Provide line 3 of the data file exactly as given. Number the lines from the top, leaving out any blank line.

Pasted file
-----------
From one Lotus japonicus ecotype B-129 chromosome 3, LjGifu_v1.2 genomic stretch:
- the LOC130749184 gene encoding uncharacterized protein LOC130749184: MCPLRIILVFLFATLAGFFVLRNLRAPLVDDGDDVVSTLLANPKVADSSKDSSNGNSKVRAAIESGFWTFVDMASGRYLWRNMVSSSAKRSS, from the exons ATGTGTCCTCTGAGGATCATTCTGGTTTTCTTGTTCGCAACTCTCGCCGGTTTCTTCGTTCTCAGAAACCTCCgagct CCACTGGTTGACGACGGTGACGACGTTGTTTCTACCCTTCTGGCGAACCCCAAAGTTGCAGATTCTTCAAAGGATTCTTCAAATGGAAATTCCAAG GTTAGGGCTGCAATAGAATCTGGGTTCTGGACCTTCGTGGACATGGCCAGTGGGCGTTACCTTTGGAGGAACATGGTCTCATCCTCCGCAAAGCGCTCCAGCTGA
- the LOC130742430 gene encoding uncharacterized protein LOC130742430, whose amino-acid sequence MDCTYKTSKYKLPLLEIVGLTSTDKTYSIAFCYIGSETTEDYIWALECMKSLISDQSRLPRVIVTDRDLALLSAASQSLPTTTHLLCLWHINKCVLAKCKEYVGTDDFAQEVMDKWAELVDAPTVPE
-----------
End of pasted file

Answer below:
- the LOC130742430 gene encoding uncharacterized protein LOC130742430, whose amino-acid sequence MDCTYKTSKYKLPLLEIVGLTSTDKTYSIAFCYIGSETTEDYIWALECMKSLISDQSRLPRVIVTDRDLALLSAASQSLPTTTHLLCLWHINKCVLAKCKEYVGTDDFAQEVMDKWAELVDAPTVPE